The dawn of a new year marks new opportunities, and for many, that means a chance to chase new health goals.
Gage County residents looking to get in shape in 2019 have many options when it comes to fitness, but it can be difficult to know where and how to start. Fitness trainers Bryan Seibel of Anytime Fitness and Rachel Bauman of the Beatrice Mary Family YMCA said that setting goals is the key to success when it comes to exercise.
Seibel said members of Anytime Fitness work with staff to create a jump start training plan, which lays out a path to success. The plan contains guides for both workouts and nutrition.
He added it's important to recognize that each individual is starting at a different place, and that plans must be personalized to ensure the most success possible.
While many fitness resolutions will inevitably center around weight loss goals, Seibel said strength training can be overlooked in favor of creating workouts that focus on cardiovascular exercise.
Workouts that cause an elevated heart rate are important, he said, but building muscle is also important for long term weight loss and overall health.
“Muscle is the engine that burns calories for the body,” Seibel said
Bauman stressed the importance of making manageable goals with small steps. She also said it is important to celebrate small successes along the way.
Any goals created, Bauman said, should be specific and quantifiable with a clear timeline.
The YMCA is currently doing a weight loss challenge known as “Wintervention” which is helping members set manageable goals. They are also planning a 2019 community board on which people can write their name and fitness goal to increase encouragement and accountability.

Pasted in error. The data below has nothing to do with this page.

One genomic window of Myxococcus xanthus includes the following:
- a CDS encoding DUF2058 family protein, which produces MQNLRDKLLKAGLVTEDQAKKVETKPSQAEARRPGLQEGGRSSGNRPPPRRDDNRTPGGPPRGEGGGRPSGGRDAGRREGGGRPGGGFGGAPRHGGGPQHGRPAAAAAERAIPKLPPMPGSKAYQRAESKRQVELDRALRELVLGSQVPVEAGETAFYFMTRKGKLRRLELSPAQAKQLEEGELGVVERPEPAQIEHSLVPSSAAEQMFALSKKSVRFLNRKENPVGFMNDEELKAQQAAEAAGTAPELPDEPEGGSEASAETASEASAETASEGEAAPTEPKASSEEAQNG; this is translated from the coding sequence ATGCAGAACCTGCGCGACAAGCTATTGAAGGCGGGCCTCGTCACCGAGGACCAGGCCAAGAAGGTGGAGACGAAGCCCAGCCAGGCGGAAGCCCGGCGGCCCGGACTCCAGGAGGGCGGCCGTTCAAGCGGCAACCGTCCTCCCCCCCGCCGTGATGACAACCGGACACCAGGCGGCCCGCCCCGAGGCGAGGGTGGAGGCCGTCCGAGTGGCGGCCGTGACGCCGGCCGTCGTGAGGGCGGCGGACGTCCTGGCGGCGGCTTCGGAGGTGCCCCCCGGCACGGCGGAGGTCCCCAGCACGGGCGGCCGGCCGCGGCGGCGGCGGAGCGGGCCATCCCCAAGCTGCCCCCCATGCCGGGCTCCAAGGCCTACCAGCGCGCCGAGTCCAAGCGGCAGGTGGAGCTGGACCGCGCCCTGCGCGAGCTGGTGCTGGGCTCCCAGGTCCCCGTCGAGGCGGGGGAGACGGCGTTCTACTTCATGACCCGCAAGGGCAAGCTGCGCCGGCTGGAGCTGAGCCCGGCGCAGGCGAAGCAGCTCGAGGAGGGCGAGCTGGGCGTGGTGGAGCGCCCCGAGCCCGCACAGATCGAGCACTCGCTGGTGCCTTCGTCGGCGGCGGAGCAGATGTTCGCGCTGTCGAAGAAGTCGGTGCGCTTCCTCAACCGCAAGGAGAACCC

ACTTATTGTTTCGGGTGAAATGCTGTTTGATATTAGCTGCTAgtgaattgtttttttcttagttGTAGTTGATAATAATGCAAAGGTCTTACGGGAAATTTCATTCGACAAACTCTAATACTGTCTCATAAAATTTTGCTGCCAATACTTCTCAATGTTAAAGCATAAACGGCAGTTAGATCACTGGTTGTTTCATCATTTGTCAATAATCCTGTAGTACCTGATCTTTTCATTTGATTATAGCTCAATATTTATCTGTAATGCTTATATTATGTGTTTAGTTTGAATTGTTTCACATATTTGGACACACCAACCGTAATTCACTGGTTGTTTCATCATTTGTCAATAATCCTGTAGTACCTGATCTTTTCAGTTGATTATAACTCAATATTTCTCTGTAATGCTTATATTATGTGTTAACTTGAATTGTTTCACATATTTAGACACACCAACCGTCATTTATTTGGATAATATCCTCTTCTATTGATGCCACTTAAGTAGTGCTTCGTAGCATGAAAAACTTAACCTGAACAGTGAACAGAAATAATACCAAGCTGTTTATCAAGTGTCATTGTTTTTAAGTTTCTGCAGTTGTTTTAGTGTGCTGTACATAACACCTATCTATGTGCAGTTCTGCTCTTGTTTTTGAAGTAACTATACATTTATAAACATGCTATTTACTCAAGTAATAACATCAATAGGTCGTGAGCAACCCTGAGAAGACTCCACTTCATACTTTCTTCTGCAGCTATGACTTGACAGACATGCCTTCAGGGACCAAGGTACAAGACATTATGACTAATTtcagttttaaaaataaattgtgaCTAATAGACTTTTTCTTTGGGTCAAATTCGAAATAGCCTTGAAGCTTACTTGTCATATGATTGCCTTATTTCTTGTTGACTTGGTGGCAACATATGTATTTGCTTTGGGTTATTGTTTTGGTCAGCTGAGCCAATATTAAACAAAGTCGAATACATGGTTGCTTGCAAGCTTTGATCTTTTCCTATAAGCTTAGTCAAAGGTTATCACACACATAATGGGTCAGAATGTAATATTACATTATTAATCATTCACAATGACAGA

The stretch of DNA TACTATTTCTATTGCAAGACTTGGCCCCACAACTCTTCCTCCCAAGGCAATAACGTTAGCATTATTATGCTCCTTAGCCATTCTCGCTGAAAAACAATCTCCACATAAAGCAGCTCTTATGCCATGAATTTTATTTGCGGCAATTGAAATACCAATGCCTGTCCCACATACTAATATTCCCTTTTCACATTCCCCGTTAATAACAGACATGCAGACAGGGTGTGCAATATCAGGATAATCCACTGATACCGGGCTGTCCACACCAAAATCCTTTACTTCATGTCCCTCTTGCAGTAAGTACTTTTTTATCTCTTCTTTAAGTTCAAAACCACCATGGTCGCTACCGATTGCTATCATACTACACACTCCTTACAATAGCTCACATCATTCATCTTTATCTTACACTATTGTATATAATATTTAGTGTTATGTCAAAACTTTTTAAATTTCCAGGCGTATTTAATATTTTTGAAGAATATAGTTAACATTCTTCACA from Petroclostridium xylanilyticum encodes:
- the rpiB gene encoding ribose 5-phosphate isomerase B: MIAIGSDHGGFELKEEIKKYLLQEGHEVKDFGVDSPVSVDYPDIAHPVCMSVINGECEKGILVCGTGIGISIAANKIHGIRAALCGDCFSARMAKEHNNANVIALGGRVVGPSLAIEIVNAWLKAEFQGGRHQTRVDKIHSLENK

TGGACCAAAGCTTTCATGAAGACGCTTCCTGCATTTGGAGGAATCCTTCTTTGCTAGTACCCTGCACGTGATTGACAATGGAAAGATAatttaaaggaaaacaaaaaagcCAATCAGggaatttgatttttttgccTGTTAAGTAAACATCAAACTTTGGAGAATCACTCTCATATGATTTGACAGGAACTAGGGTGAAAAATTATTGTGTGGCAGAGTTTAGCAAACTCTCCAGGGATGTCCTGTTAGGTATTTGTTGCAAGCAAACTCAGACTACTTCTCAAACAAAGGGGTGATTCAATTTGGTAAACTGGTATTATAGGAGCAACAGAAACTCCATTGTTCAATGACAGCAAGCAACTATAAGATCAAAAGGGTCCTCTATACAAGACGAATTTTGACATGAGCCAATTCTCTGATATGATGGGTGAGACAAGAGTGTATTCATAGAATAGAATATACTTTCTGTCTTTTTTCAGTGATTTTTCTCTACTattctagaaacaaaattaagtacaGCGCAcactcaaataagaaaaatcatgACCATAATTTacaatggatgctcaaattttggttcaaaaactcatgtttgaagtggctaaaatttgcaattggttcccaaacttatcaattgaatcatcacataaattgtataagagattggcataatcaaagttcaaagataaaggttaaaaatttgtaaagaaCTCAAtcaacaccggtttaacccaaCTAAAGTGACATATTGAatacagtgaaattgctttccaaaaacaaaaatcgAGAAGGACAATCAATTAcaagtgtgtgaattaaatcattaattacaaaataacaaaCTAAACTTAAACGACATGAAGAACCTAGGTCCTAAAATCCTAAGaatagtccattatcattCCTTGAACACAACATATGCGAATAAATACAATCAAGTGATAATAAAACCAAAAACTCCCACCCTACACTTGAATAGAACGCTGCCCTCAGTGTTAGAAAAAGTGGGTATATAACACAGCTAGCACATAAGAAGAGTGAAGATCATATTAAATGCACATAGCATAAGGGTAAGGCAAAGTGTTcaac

This February, the YMCA is launching Grit, a group class that will include new forms of cardio, strength, and interval training. With more than 60 group classes, the YMCA offers a variety of options for locals to work out. Bauman said the group classes increase accountability by helping people find workout partners.
She added that when setting goals, people should speak with their physician to ensure they are safe and that exercise should not be focused solely on weight loss.
“Health and wellness is all about overall progress” she said.
Seibel also said that for weight loss, nutrition is the most important element. People can work hard to burn calories and still not see results because they don’t change their eating habits.
“You can’t outrun a fork,” Seibel said.
It is also important that exercise is a regular part of a person’s routine. Seibel said that to see results, people need to work out at least three days a week.
Many claim they don’t have the time to commit to working out, but Seibel said it is a matter of making health a priority in one’s life. He stressed the importance of overall wellness, as much of what people do depends on physical health, and often health is taken for granted.
“We all make time for the things we consider priorities,” Seibel said.
Seibel said people have more success when they set aside a specific time in their schedule, often directly before or after they work.
He added that when people are thinking of throwing in the towel, they should consider what motivated them to start working out in the first place. Whether it be better health, a sense of achievement, or just to be in better shape, Seibel said reflecting on their reasons for starting a workout regimen may help them continue on with it.
“Every person is capable of far more than they think.” Seibel said.
The need to grow Nebraska is a common theme these days, with Gov. Pete Ricketts mentioning it publicly every opportunity he gets.
Most recently, on Monday, he said it in his New Year statement: "Moving into 2019, we will continue to work to grow our state and create more great opportunities, so we can keep Nebraska the best place in the world to live, work, and raise a family."
According to a recently released report by the Nebraska Legislature's Planning Committee, perhaps the emphasis should be on "raise a family."
Sen. Paul Schumacher of Columbus, who wrote the report, said Nebraska's population is aging, and the probability that the shortfall in Nebraska births will be covered by youthful in-migration offsetting out-migration and natural deaths is low.